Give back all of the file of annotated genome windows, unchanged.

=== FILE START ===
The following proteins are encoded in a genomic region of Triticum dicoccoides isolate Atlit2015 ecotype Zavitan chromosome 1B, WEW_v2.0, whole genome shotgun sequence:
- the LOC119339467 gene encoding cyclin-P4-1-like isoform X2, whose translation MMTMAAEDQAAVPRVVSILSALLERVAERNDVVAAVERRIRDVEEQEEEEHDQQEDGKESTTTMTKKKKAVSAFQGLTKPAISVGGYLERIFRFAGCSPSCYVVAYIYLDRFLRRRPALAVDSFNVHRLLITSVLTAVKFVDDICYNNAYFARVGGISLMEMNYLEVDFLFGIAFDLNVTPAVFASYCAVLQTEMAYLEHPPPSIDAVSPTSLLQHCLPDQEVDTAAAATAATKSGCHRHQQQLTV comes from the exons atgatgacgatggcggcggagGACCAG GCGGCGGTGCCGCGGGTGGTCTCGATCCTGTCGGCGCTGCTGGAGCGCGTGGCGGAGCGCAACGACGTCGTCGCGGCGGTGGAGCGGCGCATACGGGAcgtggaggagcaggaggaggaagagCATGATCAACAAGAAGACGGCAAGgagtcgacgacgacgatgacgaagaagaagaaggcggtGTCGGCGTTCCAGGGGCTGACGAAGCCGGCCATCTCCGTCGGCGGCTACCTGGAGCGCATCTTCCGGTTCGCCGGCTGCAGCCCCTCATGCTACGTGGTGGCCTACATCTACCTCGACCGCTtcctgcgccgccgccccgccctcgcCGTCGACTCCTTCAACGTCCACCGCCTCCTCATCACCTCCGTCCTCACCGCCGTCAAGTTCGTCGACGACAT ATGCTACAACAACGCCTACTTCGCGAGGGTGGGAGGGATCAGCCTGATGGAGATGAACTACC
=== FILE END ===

The following proteins are encoded in a genomic region of Triticum dicoccoides isolate Atlit2015 ecotype Zavitan chromosome 1B, WEW_v2.0, whole genome shotgun sequence:
- the LOC119339467 gene encoding cyclin-P4-1-like isoform X2, whose translation MMTMAAEDQAAVPRVVSILSALLERVAERNDVVAAVERRIRDVEEQEEEEHDQQEDGKESTTTMTKKKKAVSAFQGLTKPAISVGGYLERIFRFAGCSPSCYVVAYIYLDRFLRRRPALAVDSFNVHRLLITSVLTAVKFVDDICYNNAYFARVGGISLMEMNYLEVDFLFGIAFDLNVTPAVFASYCAVLQTEMAYLEHPPPSIDAVSPTSLLQHCLPDQEVDTAAAATAATKSGCHRHQQQLTV comes from the exons atgatgacgatggcggcggagGACCAG GCGGCGGTGCCGCGGGTGGTCTCGATCCTGTCGGCGCTGCTGGAGCGCGTGGCGGAGCGCAACGACGTCGTCGCGGCGGTGGAGCGGCGCATACGGGAcgtggaggagcaggaggaggaagagCATGATCAACAAGAAGACGGCAAGgagtcgacgacgacgatgacgaagaagaagaaggcggtGTCGGCGTTCCAGGGGCTGACGAAGCCGGCCATCTCCGTCGGCGGCTACCTGGAGCGCATCTTCCGGTTCGCCGGCTGCAGCCCCTCATGCTACGTGGTGGCCTACATCTACCTCGACCGCTtcctgcgccgccgccccgccctcgcCGTCGACTCCTTCAACGTCCACCGCCTCCTCATCACCTCCGTCCTCACCGCCGTCAAGTTCGTCGACGACAT ATGCTACAACAACGCCTACTTCGCGAGGGTGGGAGGGATCAGCCTGATGGAGATGAACTACC